Another paradox is that Jesus became completely human, while still remaining God. He did this for several reasons: to show us what God is really like; to demonstrate what a life of loving God and people looks like, so we could follow him; and so we could know for certain that he understands what it is like to be human. He also became a man because as God alone, he could not be killed. And he wanted to be killable.
Jesus died for our sins
The central truth of Christianity is that Jesus took the punishment for our sins so that we could be forgiven. There was an exchange: Jesus took all of our guilt, and we got his innocence.
In some churches this is presented in reverse – that we should feel guilty that Jesus died for us. Which is crazy, because he took away all our guilt and shame! There can also be a sense that Christianity is all about paying Jesus back for his sacrifice, which misses the point. His death is a gift – and gifts are free. We receive them, we don’t pay for them. What the death of Jesus really shows is that there is no limit to what God would give us out of the depths of his love.
To comprehend the extent of this love, we need to understand the state we were in. Because of the fall (“original sin”), we were born with a sinful nature, helpless and unable to restore ourselves, and separated from God. Jesus died for us as his enemies so that we could become his closest friends.
He was raised from the dead
While Jesus’ death took away our sins, the resurrection is all about new life. Jesus described it as being born again, having a totally fresh start as a new person. When someone becomes a Christian, they experience a death and resurrection of their own: their old self dies and they are raised with him to new life. Jesus said he came to give us “abundant life” or “life to the full”; one translation puts it, “full to overflowing.”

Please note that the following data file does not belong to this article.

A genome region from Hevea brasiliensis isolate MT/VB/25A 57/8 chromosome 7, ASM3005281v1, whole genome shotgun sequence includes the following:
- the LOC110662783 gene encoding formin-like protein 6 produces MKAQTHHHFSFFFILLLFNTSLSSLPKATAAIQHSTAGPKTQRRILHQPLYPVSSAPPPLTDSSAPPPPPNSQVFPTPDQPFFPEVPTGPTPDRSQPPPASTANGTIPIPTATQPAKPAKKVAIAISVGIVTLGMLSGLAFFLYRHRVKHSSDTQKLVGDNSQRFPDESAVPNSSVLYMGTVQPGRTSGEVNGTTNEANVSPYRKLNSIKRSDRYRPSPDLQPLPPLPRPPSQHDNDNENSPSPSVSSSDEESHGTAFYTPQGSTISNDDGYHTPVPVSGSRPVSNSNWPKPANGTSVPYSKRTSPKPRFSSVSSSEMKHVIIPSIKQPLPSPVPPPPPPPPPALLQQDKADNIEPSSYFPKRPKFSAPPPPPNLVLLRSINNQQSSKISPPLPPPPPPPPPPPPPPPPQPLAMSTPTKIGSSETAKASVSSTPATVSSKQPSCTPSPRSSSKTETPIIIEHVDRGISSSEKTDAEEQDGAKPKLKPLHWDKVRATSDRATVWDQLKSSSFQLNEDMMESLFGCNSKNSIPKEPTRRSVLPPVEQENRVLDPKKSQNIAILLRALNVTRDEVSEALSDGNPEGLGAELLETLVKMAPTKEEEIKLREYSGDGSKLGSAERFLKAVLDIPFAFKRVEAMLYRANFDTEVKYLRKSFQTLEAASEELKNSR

When Jesus rose from the dead, it signified that he had defeated everything we had been under since the fall: sin, death and Satan. Not only are our sins forgiven, we are free from their control; death is no longer something to be feared, but is a gateway to eternity with God; and Satan has lost his position of authority over this world. When Jesus died on the cross, he appeared to be completely defeated – even his followers thought so. The resurrection was an overwhelming victory that showed he had conquered all of our enemies, even death.
We will be raised too, and there will be a final judgement
It’s normal to have negative associations with the word “judgement,” but for Christians this is a time of rewards. Which is surprising in a way: God’s forgiveness and acceptance is a gift that doesn’t depend on our own goodness in any way. Rewards aren’t something God is obligated to give us, they are just another aspect of God’s grace: he rewards his children just because he wants to! He wants to publicly praise his people for the things they did on earth out of love for him, and give them new things to do in eternity. Work can be a burden here on earth, but in heaven it is restored to the totally enjoyable and satisfying activity it once was.